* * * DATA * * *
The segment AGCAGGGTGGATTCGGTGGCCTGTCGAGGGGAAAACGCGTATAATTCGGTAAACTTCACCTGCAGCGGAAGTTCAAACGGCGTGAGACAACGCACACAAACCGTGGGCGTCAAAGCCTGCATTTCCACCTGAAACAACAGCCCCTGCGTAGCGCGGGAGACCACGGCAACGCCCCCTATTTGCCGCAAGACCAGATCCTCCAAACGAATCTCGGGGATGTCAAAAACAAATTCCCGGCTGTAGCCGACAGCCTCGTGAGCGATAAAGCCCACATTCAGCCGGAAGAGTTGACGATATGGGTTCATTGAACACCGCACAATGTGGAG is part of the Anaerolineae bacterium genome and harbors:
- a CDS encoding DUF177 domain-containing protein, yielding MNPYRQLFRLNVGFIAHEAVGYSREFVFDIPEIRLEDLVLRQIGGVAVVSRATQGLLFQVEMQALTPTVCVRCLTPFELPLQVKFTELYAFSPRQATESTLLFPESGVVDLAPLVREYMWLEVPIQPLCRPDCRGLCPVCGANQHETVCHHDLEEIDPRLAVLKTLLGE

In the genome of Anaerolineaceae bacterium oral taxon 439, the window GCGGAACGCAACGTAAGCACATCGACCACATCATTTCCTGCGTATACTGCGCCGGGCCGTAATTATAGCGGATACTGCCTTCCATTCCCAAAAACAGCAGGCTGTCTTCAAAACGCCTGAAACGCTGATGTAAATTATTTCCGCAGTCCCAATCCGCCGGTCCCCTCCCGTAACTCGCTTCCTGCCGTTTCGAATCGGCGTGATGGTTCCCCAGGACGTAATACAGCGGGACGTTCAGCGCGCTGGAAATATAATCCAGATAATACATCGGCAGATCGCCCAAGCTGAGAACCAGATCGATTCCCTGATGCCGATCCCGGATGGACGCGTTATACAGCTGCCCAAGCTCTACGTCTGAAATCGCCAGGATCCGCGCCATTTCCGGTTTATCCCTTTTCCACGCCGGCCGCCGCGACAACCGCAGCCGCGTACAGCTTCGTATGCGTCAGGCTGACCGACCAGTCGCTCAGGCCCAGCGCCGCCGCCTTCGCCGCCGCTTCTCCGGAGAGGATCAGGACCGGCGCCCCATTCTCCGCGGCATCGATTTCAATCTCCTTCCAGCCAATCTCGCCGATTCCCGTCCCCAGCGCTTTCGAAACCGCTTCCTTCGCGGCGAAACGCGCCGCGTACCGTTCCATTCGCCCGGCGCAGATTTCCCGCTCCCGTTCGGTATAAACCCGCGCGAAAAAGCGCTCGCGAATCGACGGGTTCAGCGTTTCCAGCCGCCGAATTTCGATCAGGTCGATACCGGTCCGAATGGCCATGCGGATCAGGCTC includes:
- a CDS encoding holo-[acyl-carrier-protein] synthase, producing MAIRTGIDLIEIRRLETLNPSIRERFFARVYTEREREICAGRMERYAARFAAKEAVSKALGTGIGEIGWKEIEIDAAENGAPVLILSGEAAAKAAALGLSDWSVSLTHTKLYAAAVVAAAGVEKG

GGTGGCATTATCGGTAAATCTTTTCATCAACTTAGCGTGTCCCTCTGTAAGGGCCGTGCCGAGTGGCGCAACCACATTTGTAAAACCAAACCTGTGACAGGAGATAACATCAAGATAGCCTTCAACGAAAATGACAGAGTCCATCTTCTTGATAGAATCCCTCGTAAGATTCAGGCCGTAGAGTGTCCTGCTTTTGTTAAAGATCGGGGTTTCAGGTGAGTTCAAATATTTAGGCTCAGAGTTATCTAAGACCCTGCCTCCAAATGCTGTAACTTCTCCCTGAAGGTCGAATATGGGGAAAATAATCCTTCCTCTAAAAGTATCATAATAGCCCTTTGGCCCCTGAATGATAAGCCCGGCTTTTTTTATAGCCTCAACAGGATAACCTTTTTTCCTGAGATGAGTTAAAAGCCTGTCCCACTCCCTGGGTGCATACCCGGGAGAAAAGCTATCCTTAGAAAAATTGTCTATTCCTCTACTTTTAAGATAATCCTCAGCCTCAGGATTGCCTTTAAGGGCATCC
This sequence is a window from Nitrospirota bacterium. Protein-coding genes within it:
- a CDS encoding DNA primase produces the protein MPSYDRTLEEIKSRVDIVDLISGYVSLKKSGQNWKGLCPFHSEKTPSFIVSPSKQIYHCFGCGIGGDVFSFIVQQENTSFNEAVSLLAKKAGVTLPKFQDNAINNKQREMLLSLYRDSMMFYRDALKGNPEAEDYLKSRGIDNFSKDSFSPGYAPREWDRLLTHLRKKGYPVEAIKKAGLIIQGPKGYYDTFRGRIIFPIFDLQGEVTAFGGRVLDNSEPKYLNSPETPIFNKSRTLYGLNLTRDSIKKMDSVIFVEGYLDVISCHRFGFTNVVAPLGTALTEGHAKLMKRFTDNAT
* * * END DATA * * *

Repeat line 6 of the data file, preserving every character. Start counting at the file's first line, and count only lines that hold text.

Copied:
This sequence is a window from Nitrospirota bacterium. Protein-coding genes within it: